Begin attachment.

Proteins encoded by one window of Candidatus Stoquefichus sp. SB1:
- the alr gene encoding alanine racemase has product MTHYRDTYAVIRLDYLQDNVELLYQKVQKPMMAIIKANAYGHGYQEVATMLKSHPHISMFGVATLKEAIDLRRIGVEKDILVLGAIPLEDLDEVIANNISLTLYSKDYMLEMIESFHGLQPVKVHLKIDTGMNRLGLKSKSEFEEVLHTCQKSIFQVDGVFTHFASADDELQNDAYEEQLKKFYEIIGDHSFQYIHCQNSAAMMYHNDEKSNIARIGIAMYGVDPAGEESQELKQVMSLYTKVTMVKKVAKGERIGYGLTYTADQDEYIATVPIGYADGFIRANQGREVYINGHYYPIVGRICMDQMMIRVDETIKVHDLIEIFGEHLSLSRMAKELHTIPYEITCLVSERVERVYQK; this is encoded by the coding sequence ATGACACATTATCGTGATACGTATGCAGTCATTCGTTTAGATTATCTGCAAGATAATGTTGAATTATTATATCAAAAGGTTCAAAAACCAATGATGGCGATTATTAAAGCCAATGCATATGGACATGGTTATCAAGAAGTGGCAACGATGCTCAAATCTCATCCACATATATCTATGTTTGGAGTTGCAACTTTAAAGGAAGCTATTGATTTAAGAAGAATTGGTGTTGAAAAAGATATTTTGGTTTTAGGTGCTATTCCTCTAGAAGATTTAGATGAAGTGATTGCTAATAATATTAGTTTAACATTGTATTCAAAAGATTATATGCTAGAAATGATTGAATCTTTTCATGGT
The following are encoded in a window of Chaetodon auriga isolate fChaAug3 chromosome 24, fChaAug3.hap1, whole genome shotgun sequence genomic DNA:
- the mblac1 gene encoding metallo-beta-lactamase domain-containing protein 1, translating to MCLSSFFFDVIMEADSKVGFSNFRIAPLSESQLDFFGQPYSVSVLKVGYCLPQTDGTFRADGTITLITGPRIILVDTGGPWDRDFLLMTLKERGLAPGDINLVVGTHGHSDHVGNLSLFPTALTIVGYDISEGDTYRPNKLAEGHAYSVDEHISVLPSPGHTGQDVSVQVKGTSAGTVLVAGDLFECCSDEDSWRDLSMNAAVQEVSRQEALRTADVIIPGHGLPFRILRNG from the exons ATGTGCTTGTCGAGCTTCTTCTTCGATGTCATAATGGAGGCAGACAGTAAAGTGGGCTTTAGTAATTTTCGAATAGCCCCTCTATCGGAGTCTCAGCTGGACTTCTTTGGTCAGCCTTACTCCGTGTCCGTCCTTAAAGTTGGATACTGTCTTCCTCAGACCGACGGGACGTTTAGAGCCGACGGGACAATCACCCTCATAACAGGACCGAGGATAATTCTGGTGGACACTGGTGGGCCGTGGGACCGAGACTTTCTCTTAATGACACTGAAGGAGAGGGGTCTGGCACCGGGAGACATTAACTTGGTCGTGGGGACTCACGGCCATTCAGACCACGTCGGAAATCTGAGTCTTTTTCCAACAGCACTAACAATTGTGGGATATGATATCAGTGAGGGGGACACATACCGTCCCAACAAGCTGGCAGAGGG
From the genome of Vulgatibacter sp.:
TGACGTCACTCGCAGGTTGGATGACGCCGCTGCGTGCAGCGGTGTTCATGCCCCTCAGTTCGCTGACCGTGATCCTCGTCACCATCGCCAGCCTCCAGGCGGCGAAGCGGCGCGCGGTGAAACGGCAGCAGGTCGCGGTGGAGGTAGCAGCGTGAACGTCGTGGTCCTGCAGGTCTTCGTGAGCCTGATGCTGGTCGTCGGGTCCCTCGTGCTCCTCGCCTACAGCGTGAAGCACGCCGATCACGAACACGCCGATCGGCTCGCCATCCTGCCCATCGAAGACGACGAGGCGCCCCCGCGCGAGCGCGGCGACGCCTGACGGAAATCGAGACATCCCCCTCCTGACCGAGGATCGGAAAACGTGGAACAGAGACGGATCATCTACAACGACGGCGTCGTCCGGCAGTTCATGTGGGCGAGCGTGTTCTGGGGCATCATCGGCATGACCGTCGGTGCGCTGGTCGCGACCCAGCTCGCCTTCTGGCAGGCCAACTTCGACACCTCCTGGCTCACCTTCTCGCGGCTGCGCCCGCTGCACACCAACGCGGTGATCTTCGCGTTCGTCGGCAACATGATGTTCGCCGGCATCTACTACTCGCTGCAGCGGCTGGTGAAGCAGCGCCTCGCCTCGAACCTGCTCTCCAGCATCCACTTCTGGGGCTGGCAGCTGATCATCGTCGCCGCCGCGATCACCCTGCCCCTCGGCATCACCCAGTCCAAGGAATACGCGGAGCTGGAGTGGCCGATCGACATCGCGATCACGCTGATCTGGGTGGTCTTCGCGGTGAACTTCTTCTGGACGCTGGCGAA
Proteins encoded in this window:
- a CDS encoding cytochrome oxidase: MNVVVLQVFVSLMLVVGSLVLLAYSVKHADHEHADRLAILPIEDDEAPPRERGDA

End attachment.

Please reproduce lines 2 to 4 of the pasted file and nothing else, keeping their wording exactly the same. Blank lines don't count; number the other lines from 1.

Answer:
- the alr gene encoding alanine racemase has product MTHYRDTYAVIRLDYLQDNVELLYQKVQKPMMAIIKANAYGHGYQEVATMLKSHPHISMFGVATLKEAIDLRRIGVEKDILVLGAIPLEDLDEVIANNISLTLYSKDYMLEMIESFHGLQPVKVHLKIDTGMNRLGLKSKSEFEEVLHTCQKSIFQVDGVFTHFASADDELQNDAYEEQLKKFYEIIGDHSFQYIHCQNSAAMMYHNDEKSNIARIGIAMYGVDPAGEESQELKQVMSLYTKVTMVKKVAKGERIGYGLTYTADQDEYIATVPIGYADGFIRANQGREVYINGHYYPIVGRICMDQMMIRVDETIKVHDLIEIFGEHLSLSRMAKELHTIPYEITCLVSERVERVYQK; this is encoded by the coding sequence ATGACACATTATCGTGATACGTATGCAGTCATTCGTTTAGATTATCTGCAAGATAATGTTGAATTATTATATCAAAAGGTTCAAAAACCAATGATGGCGATTATTAAAGCCAATGCATATGGACATGGTTATCAAGAAGTGGCAACGATGCTCAAATCTCATCCACATATATCTATGTTTGGAGTTGCAACTTTAAAGGAAGCTATTGATTTAAGAAGAATTGGTGTTGAAAAAGATATTTTGGTTTTAGGTGCTATTCCTCTAGAAGATTTAGATGAAGTGATTGCTAATAATATTAGTTTAACATTGTATTCAAAAGATTATATGCTAGAAATGATTGAATCTTTTCATGGT
The following are encoded in a window of Chaetodon auriga isolate fChaAug3 chromosome 24, fChaAug3.hap1, whole genome shotgun sequence genomic DNA:
- the mblac1 gene encoding metallo-beta-lactamase domain-containing protein 1, translating to MCLSSFFFDVIMEADSKVGFSNFRIAPLSESQLDFFGQPYSVSVLKVGYCLPQTDGTFRADGTITLITGPRIILVDTGGPWDRDFLLMTLKERGLAPGDINLVVGTHGHSDHVGNLSLFPTALTIVGYDISEGDTYRPNKLAEGHAYSVDEHISVLPSPGHTGQDVSVQVKGTSAGTVLVAGDLFECCSDEDSWRDLSMNAAVQEVSRQEALRTADVIIPGHGLPFRILRNG from the exons ATGTGCTTGTCGAGCTTCTTCTTCGATGTCATAATGGAGGCAGACAGTAAAGTGGGCTTTAGTAATTTTCGAATAGCCCCTCTATCGGAGTCTCAGCTGGACTTCTTTGGTCAGCCTTACTCCGTGTCCGTCCTTAAAGTTGGATACTGTCTTCCTCAGACCGACGGGACGTTTAGAGCCGACGGGACAATCACCCTCATAACAGGACCGAGGATAATTCTGGTGGACACTGGTGGGCCGTGGGACCGAGACTTTCTCTTAATGACACTGAAGGAGAGGGGTCTGGCACCGGGAGACATTAACTTGGTCGTGGGGACTCACGGCCATTCAGACCACGTCGGAAATCTGAGTCTTTTTCCAACAGCACTAACAATTGTGGGATATGATATCAGTGAGGGGGACACATACCGTCCCAACAAGCTGGCAGAGGG